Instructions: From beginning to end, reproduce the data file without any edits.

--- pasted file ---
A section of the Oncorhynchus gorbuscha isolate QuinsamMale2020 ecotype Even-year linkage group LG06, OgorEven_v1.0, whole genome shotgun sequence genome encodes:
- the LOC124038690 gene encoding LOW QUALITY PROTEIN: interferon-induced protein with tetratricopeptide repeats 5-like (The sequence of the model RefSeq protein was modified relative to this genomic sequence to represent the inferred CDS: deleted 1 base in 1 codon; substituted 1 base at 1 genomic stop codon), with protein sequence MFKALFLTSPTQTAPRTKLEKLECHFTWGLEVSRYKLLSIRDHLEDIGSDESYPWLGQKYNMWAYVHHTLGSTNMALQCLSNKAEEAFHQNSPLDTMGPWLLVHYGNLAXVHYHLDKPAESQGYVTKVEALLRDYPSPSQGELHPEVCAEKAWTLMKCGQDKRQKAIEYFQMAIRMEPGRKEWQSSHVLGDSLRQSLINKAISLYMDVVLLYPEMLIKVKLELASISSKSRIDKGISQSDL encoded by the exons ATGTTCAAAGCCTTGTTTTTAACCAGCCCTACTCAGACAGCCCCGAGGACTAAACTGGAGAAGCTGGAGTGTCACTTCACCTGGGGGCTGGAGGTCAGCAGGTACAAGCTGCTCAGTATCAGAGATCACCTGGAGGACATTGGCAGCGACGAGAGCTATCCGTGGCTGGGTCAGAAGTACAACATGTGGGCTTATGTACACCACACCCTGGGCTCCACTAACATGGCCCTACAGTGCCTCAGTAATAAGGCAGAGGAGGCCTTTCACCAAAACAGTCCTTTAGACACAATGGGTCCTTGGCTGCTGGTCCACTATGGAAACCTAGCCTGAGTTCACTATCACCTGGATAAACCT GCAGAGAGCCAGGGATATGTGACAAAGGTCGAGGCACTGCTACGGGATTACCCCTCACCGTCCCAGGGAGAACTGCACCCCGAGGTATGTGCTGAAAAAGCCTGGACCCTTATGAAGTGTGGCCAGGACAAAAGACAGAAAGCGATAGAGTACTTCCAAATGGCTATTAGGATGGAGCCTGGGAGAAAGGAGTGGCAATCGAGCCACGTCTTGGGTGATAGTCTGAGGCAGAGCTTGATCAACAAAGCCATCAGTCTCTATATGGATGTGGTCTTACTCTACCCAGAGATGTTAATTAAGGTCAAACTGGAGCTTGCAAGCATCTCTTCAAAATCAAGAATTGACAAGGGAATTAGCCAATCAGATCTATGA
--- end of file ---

A section of the Oncorhynchus gorbuscha isolate QuinsamMale2020 ecotype Even-year linkage group LG06, OgorEven_v1.0, whole genome shotgun sequence genome encodes:
- the LOC124038690 gene encoding LOW QUALITY PROTEIN: interferon-induced protein with tetratricopeptide repeats 5-like (The sequence of the model RefSeq protein was modified relative to this genomic sequence to represent the inferred CDS: deleted 1 base in 1 codon; substituted 1 base at 1 genomic stop codon), with protein sequence MFKALFLTSPTQTAPRTKLEKLECHFTWGLEVSRYKLLSIRDHLEDIGSDESYPWLGQKYNMWAYVHHTLGSTNMALQCLSNKAEEAFHQNSPLDTMGPWLLVHYGNLAXVHYHLDKPAESQGYVTKVEALLRDYPSPSQGELHPEVCAEKAWTLMKCGQDKRQKAIEYFQMAIRMEPGRKEWQSSHVLGDSLRQSLINKAISLYMDVVLLYPEMLIKVKLELASISSKSRIDKGISQSDL encoded by the exons ATGTTCAAAGCCTTGTTTTTAACCAGCCCTACTCAGACAGCCCCGAGGACTAAACTGGAGAAGCTGGAGTGTCACTTCACCTGGGGGCTGGAGGTCAGCAGGTACAAGCTGCTCAGTATCAGAGATCACCTGGAGGACATTGGCAGCGACGAGAGCTATCCGTGGCTGGGTCAGAAGTACAACATGTGGGCTTATGTACACCACACCCTGGGCTCCACTAACATGGCCCTACAGTGCCTCAGTAATAAGGCAGAGGAGGCCTTTCACCAAAACAGTCCTTTAGACACAATGGGTCCTTGGCTGCTGGTCCACTATGGAAACCTAGCCTGAGTTCACTATCACCTGGATAAACCT GCAGAGAGCCAGGGATATGTGACAAAGGTCGAGGCACTGCTACGGGATTACCCCTCACCGTCCCAGGGAGAACTGCACCCCGAGGTATGTGCTGAAAAAGCCTGGACCCTTATGAAGTGTGGCCAGGACAAAAGACAGAAAGCGATAGAGTACTTCCAAATGGCTATTAGGATGGAGCCTGGGAGAAAGGAGTGGCAATCGAGCCACGTCTTGGGTGATAGTCTGAGGCAGAGCTTGATCAACAAAGCCATCAGTCTCTATATGGATGTGGTCTTACTCTACCCAGAGATGTTAATTAAGGTCAAACTGGAGCTTGCAAGCATCTCTTCAAAATCAAGAATTGACAAGGGAATTAGCCAATCAGATCTATGA